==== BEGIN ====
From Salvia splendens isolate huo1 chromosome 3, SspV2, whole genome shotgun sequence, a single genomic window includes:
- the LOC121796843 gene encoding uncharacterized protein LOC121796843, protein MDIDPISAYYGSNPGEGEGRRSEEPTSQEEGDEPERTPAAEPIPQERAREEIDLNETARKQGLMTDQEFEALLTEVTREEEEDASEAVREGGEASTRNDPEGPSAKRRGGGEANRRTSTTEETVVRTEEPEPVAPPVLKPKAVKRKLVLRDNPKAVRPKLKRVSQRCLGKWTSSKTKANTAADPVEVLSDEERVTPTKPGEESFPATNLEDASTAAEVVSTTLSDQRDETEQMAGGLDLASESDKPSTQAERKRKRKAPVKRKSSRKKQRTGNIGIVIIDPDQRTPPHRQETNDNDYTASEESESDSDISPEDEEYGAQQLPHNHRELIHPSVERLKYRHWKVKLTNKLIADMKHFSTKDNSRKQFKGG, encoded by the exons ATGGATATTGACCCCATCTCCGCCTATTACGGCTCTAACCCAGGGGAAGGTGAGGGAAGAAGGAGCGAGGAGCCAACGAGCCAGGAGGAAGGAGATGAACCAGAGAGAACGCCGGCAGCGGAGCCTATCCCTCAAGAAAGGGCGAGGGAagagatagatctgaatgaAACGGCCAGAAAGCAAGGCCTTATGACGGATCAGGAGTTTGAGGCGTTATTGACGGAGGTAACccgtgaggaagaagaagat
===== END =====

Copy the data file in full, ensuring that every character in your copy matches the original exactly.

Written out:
From Salvia splendens isolate huo1 chromosome 3, SspV2, whole genome shotgun sequence, a single genomic window includes:
- the LOC121796843 gene encoding uncharacterized protein LOC121796843, protein MDIDPISAYYGSNPGEGEGRRSEEPTSQEEGDEPERTPAAEPIPQERAREEIDLNETARKQGLMTDQEFEALLTEVTREEEEDASEAVREGGEASTRNDPEGPSAKRRGGGEANRRTSTTEETVVRTEEPEPVAPPVLKPKAVKRKLVLRDNPKAVRPKLKRVSQRCLGKWTSSKTKANTAADPVEVLSDEERVTPTKPGEESFPATNLEDASTAAEVVSTTLSDQRDETEQMAGGLDLASESDKPSTQAERKRKRKAPVKRKSSRKKQRTGNIGIVIIDPDQRTPPHRQETNDNDYTASEESESDSDISPEDEEYGAQQLPHNHRELIHPSVERLKYRHWKVKLTNKLIADMKHFSTKDNSRKQFKGG, encoded by the exons ATGGATATTGACCCCATCTCCGCCTATTACGGCTCTAACCCAGGGGAAGGTGAGGGAAGAAGGAGCGAGGAGCCAACGAGCCAGGAGGAAGGAGATGAACCAGAGAGAACGCCGGCAGCGGAGCCTATCCCTCAAGAAAGGGCGAGGGAagagatagatctgaatgaAACGGCCAGAAAGCAAGGCCTTATGACGGATCAGGAGTTTGAGGCGTTATTGACGGAGGTAACccgtgaggaagaagaagat